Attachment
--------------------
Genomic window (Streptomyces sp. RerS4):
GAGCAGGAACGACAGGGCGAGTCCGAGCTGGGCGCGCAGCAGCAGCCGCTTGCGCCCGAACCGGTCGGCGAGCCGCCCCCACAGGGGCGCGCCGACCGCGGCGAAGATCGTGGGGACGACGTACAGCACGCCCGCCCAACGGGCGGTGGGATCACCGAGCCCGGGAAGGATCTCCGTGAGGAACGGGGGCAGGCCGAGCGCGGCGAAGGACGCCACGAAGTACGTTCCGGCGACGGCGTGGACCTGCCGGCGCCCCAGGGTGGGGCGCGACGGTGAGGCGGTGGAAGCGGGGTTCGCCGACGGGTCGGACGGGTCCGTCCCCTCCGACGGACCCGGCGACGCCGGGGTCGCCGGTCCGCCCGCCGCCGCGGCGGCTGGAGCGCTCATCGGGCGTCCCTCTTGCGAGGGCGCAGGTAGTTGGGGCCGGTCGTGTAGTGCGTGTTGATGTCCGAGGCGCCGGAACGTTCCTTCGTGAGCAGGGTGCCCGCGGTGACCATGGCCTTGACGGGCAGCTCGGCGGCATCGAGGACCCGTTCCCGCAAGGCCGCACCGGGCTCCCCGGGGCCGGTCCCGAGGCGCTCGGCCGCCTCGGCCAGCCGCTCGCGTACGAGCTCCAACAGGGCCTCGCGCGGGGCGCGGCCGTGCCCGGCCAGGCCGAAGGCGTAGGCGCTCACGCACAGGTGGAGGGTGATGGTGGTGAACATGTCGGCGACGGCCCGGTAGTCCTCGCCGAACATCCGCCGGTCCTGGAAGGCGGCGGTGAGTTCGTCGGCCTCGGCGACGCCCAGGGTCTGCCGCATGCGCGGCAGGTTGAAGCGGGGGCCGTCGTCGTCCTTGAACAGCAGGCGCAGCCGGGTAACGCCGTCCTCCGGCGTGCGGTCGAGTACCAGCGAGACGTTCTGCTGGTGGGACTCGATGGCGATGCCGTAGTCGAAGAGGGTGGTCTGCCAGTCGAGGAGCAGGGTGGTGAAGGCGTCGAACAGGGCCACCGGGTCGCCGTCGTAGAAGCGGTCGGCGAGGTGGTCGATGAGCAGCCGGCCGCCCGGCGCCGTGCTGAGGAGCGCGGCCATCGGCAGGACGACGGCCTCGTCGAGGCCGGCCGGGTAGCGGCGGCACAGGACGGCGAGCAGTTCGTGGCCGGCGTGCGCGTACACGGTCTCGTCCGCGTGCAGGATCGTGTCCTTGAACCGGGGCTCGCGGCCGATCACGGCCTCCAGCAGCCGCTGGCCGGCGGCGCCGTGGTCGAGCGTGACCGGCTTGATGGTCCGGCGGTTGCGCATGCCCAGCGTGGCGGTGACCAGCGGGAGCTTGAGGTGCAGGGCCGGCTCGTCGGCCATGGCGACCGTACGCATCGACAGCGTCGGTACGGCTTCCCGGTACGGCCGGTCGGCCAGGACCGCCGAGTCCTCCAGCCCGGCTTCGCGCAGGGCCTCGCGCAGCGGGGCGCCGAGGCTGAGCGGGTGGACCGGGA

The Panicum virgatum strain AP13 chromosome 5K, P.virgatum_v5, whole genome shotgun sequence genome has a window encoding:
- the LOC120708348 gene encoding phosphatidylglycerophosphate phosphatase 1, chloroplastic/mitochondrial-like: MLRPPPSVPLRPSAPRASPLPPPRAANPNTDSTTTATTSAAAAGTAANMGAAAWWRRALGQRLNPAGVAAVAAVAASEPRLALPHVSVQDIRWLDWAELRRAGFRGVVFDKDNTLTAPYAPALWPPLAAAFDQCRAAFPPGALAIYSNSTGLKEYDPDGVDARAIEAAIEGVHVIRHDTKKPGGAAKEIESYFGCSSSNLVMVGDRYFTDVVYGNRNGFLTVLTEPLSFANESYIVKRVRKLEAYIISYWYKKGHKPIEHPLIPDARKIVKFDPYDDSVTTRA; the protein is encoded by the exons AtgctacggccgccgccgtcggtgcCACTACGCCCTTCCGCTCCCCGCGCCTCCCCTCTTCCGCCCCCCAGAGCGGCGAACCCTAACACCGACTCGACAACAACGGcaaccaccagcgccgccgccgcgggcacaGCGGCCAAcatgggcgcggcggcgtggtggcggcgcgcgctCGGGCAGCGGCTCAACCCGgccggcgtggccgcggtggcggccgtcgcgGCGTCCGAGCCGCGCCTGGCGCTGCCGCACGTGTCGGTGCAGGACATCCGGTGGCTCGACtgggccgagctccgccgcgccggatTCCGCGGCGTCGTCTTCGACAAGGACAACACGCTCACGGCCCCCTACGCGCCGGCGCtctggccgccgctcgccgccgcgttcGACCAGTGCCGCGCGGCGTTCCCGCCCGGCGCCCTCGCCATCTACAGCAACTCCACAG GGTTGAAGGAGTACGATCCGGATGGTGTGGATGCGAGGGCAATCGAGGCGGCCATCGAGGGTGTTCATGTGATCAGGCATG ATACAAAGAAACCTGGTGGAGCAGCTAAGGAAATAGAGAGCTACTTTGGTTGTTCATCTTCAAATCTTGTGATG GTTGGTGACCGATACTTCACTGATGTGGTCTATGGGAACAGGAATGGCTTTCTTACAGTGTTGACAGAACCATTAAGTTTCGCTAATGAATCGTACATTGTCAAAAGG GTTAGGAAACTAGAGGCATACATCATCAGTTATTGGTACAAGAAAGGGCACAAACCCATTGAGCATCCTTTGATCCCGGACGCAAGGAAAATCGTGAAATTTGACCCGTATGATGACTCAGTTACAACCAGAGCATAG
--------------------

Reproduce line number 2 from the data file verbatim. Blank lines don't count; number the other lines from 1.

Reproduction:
GAGCAGGAACGACAGGGCGAGTCCGAGCTGGGCGCGCAGCAGCAGCCGCTTGCGCCCGAACCGGTCGGCGAGCCGCCCCCACAGGGGCGCGCCGACCGCGGCGAAGATCGTGGGGACGACGTACAGCACGCCCGCCCAACGGGCGGTGGGATCACCGAGCCCGGGAAGGATCTCCGTGAGGAACGGGGGCAGGCCGAGCGCGGCGAAGGACGCCACGAAGTACGTTCCGGCGACGGCGTGGACCTGCCGGCGCCCCAGGGTGGGGCGCGACGGTGAGGCGGTGGAAGCGGGGTTCGCCGACGGGTCGGACGGGTCCGTCCCCTCCGACGGACCCGGCGACGCCGGGGTCGCCGGTCCGCCCGCCGCCGCGGCGGCTGGAGCGCTCATCGGGCGTCCCTCTTGCGAGGGCGCAGGTAGTTGGGGCCGGTCGTGTAGTGCGTGTTGATGTCCGAGGCGCCGGAACGTTCCTTCGTGAGCAGGGTGCCCGCGGTGACCATGGCCTTGACGGGCAGCTCGGCGGCATCGAGGACCCGTTCCCGCAAGGCCGCACCGGGCTCCCCGGGGCCGGTCCCGAGGCGCTCGGCCGCCTCGGCCAGCCGCTCGCGTACGAGCTCCAACAGGGCCTCGCGCGGGGCGCGGCCGTGCCCGGCCAGGCCGAAGGCGTAGGCGCTCACGCACAGGTGGAGGGTGATGGTGGTGAACATGTCGGCGACGGCCCGGTAGTCCTCGCCGAACATCCGCCGGTCCTGGAAGGCGGCGGTGAGTTCGTCGGCCTCGGCGACGCCCAGGGTCTGCCGCATGCGCGGCAGGTTGAAGCGGGGGCCGTCGTCGTCCTTGAACAGCAGGCGCAGCCGGGTAACGCCGTCCTCCGGCGTGCGGTCGAGTACCAGCGAGACGTTCTGCTGGTGGGACTCGATGGCGATGCCGTAGTCGAAGAGGGTGGTCTGCCAGTCGAGGAGCAGGGTGGTGAAGGCGTCGAACAGGGCCACCGGGTCGCCGTCGTAGAAGCGGTCGGCGAGGTGGTCGATGAGCAGCCGGCCGCCCGGCGCCGTGCTGAGGAGCGCGGCCATCGGCAGGACGACGGCCTCGTCGAGGCCGGCCGGGTAGCGGCGGCACAGGACGGCGAGCAGTTCGTGGCCGGCGTGCGCGTACACGGTCTCGTCCGCGTGCAGGATCGTGTCCTTGAACCGGGGCTCGCGGCCGATCACGGCCTCCAGCAGCCGCTGGCCGGCGGCGCCGTGGTCGAGCGTGACCGGCTTGATGGTCCGGCGGTTGCGCATGCCCAGCGTGGCGGTGACCAGCGGGAGCTTGAGGTGCAGGGCCGGCTCGTCGGCCATGGCGACCGTACGCATCGACAGCGTCGGTACGGCTTCCCGGTACGGCCGGTCGGCCAGGACCGCCGAGTCCTCCAGCCCGGCTTCGCGCAGGGCCTCGCGCAGCGGGGCGCCGAGGCTGAGCGGGTGGACCGGGA